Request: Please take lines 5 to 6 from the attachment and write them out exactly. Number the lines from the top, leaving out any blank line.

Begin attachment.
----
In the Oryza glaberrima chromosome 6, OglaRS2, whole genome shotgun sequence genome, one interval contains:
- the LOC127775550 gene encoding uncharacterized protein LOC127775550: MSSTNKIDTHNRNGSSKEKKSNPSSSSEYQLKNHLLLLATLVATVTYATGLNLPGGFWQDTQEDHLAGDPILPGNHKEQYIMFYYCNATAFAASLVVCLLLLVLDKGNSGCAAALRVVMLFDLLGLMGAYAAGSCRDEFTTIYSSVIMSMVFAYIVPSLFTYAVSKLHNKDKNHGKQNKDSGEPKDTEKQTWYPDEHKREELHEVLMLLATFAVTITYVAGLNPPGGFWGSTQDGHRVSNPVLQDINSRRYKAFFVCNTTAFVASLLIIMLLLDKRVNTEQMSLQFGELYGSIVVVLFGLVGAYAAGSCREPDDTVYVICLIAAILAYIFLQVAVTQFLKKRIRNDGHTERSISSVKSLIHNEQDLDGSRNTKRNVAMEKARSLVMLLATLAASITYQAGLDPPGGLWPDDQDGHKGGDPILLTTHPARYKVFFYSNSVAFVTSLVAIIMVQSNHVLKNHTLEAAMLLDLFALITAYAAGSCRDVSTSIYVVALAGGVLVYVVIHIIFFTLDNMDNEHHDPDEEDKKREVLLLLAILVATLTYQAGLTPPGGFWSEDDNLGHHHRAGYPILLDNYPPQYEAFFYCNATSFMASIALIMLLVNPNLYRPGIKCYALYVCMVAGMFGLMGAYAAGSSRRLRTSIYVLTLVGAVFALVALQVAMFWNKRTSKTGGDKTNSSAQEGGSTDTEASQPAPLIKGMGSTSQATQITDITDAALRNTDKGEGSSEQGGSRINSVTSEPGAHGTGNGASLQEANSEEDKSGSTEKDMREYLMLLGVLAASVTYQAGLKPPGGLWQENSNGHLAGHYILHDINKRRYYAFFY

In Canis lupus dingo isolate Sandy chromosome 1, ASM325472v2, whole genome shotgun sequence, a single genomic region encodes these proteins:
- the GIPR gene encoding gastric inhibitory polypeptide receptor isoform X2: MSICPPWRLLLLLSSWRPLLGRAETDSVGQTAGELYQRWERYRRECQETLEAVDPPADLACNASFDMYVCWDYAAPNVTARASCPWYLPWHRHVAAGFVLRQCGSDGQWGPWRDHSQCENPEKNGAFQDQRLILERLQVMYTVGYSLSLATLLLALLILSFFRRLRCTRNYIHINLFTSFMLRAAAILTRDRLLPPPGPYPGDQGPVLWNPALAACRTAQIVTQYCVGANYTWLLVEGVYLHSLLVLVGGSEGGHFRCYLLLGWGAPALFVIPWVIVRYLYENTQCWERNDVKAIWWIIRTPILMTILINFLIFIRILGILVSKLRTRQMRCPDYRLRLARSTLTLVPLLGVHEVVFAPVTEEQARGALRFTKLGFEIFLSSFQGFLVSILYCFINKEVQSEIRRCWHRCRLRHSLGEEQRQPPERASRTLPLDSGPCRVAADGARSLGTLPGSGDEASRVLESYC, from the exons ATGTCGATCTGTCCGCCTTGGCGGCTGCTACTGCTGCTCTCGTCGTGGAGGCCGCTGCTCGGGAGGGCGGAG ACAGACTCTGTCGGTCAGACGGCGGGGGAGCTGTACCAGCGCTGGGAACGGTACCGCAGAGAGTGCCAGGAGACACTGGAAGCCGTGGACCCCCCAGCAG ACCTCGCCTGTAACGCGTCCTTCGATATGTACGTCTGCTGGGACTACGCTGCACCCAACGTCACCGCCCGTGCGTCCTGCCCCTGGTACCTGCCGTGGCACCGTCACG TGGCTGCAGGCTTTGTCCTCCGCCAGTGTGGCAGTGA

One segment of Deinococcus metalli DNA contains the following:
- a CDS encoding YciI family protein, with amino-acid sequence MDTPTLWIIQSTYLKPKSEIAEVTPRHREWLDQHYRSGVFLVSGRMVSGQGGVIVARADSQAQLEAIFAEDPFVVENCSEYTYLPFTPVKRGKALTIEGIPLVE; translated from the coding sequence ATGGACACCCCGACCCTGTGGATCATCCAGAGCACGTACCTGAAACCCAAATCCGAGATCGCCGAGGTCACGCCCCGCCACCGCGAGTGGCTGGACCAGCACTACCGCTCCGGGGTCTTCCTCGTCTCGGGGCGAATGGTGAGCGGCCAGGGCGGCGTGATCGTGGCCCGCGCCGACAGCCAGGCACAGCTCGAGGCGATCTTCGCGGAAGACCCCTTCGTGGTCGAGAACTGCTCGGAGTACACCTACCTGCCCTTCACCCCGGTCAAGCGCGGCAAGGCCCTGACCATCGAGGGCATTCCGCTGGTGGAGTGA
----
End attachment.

One segment of Deinococcus metalli DNA contains the following:
- a CDS encoding YciI family protein, with amino-acid sequence MDTPTLWIIQSTYLKPKSEIAEVTPRHREWLDQHYRSGVFLVSGRMVSGQGGVIVARADSQAQLEAIFAEDPFVVENCSEYTYLPFTPVKRGKALTIEGIPLVE; translated from the coding sequence ATGGACACCCCGACCCTGTGGATCATCCAGAGCACGTACCTGAAACCCAAATCCGAGATCGCCGAGGTCACGCCCCGCCACCGCGAGTGGCTGGACCAGCACTACCGCTCCGGGGTCTTCCTCGTCTCGGGGCGAATGGTGAGCGGCCAGGGCGGCGTGATCGTGGCCCGCGCCGACAGCCAGGCACAGCTCGAGGCGATCTTCGCGGAAGACCCCTTCGTGGTCGAGAACTGCTCGGAGTACACCTACCTGCCCTTCACCCCGGTCAAGCGCGGCAAGGCCCTGACCATCGAGGGCATTCCGCTGGTGGAGTGA